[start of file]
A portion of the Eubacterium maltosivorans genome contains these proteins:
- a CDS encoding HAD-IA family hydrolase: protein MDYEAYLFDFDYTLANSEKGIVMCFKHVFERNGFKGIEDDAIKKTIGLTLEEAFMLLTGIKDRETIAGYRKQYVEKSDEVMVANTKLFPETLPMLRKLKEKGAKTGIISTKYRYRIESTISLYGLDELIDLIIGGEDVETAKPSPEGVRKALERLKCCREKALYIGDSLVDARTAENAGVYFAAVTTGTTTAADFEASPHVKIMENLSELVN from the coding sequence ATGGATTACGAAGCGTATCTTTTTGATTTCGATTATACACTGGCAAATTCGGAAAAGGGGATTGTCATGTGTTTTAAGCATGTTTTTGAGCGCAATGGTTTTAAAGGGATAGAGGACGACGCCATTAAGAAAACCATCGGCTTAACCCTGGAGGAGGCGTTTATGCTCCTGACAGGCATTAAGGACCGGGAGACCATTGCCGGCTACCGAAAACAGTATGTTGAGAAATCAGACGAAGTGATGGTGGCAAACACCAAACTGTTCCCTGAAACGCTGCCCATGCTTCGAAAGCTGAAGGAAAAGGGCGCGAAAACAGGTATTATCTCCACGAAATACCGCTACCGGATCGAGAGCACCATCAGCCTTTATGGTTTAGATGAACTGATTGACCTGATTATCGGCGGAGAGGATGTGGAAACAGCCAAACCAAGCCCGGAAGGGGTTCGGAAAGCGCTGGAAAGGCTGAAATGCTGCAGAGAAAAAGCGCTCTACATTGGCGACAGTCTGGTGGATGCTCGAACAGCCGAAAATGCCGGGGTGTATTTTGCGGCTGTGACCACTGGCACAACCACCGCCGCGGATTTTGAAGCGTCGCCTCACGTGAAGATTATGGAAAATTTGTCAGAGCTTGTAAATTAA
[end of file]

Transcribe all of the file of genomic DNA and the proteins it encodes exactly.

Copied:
A portion of the Eubacterium maltosivorans genome contains these proteins:
- a CDS encoding HAD-IA family hydrolase: protein MDYEAYLFDFDYTLANSEKGIVMCFKHVFERNGFKGIEDDAIKKTIGLTLEEAFMLLTGIKDRETIAGYRKQYVEKSDEVMVANTKLFPETLPMLRKLKEKGAKTGIISTKYRYRIESTISLYGLDELIDLIIGGEDVETAKPSPEGVRKALERLKCCREKALYIGDSLVDARTAENAGVYFAAVTTGTTTAADFEASPHVKIMENLSELVN from the coding sequence ATGGATTACGAAGCGTATCTTTTTGATTTCGATTATACACTGGCAAATTCGGAAAAGGGGATTGTCATGTGTTTTAAGCATGTTTTTGAGCGCAATGGTTTTAAAGGGATAGAGGACGACGCCATTAAGAAAACCATCGGCTTAACCCTGGAGGAGGCGTTTATGCTCCTGACAGGCATTAAGGACCGGGAGACCATTGCCGGCTACCGAAAACAGTATGTTGAGAAATCAGACGAAGTGATGGTGGCAAACACCAAACTGTTCCCTGAAACGCTGCCCATGCTTCGAAAGCTGAAGGAAAAGGGCGCGAAAACAGGTATTATCTCCACGAAATACCGCTACCGGATCGAGAGCACCATCAGCCTTTATGGTTTAGATGAACTGATTGACCTGATTATCGGCGGAGAGGATGTGGAAACAGCCAAACCAAGCCCGGAAGGGGTTCGGAAAGCGCTGGAAAGGCTGAAATGCTGCAGAGAAAAAGCGCTCTACATTGGCGACAGTCTGGTGGATGCTCGAACAGCCGAAAATGCCGGGGTGTATTTTGCGGCTGTGACCACTGGCACAACCACCGCCGCGGATTTTGAAGCGTCGCCTCACGTGAAGATTATGGAAAATTTGTCAGAGCTTGTAAATTAA